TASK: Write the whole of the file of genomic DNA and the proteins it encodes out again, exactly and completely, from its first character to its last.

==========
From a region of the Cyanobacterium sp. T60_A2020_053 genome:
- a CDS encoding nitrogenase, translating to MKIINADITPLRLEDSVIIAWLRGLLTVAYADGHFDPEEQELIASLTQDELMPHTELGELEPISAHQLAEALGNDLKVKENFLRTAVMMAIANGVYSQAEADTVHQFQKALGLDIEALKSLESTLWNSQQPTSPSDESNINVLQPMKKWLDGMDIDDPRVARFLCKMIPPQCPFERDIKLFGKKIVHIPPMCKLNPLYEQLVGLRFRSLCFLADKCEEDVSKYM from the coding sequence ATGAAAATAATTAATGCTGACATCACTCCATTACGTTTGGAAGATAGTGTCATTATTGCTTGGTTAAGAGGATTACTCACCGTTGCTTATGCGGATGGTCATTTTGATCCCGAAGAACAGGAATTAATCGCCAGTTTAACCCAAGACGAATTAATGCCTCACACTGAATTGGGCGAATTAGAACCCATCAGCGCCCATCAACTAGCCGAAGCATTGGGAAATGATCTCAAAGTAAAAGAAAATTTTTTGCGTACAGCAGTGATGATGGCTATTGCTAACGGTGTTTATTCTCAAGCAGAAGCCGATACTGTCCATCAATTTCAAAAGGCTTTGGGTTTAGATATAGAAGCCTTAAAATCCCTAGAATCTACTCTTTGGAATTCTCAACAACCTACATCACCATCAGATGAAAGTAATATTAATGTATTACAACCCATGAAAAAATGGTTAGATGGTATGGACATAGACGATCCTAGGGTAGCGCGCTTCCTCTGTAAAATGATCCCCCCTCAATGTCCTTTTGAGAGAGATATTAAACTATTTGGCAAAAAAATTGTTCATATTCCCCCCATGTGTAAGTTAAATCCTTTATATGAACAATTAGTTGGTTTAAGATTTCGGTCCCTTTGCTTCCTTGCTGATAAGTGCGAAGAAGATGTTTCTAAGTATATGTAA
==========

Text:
From a region of the Cyanobacterium sp. T60_A2020_053 genome:
- a CDS encoding nitrogenase, translating to MKIINADITPLRLEDSVIIAWLRGLLTVAYADGHFDPEEQELIASLTQDELMPHTELGELEPISAHQLAEALGNDLKVKENFLRTAVMMAIANGVYSQAEADTVHQFQKALGLDIEALKSLESTLWNSQQPTSPSDESNINVLQPMKKWLDGMDIDDPRVARFLCKMIPPQCPFERDIKLFGKKIVHIPPMCKLNPLYEQLVGLRFRSLCFLADKCEEDVSKYM from the coding sequence ATGAAAATAATTAATGCTGACATCACTCCATTACGTTTGGAAGATAGTGTCATTATTGCTTGGTTAAGAGGATTACTCACCGTTGCTTATGCGGATGGTCATTTTGATCCCGAAGAACAGGAATTAATCGCCAGTTTAACCCAAGACGAATTAATGCCTCACACTGAATTGGGCGAATTAGAACCCATCAGCGCCCATCAACTAGCCGAAGCATTGGGAAATGATCTCAAAGTAAAAGAAAATTTTTTGCGTACAGCAGTGATGATGGCTATTGCTAACGGTGTTTATTCTCAAGCAGAAGCCGATACTGTCCATCAATTTCAAAAGGCTTTGGGTTTAGATATAGAAGCCTTAAAATCCCTAGAATCTACTCTTTGGAATTCTCAACAACCTACATCACCATCAGATGAAAGTAATATTAATGTATTACAACCCATGAAAAAATGGTTAGATGGTATGGACATAGACGATCCTAGGGTAGCGCGCTTCCTCTGTAAAATGATCCCCCCTCAATGTCCTTTTGAGAGAGATATTAAACTATTTGGCAAAAAAATTGTTCATATTCCCCCCATGTGTAAGTTAAATCCTTTATATGAACAATTAGTTGGTTTAAGATTTCGGTCCCTTTGCTTCCTTGCTGATAAGTGCGAAGAAGATGTTTCTAAGTATATGTAA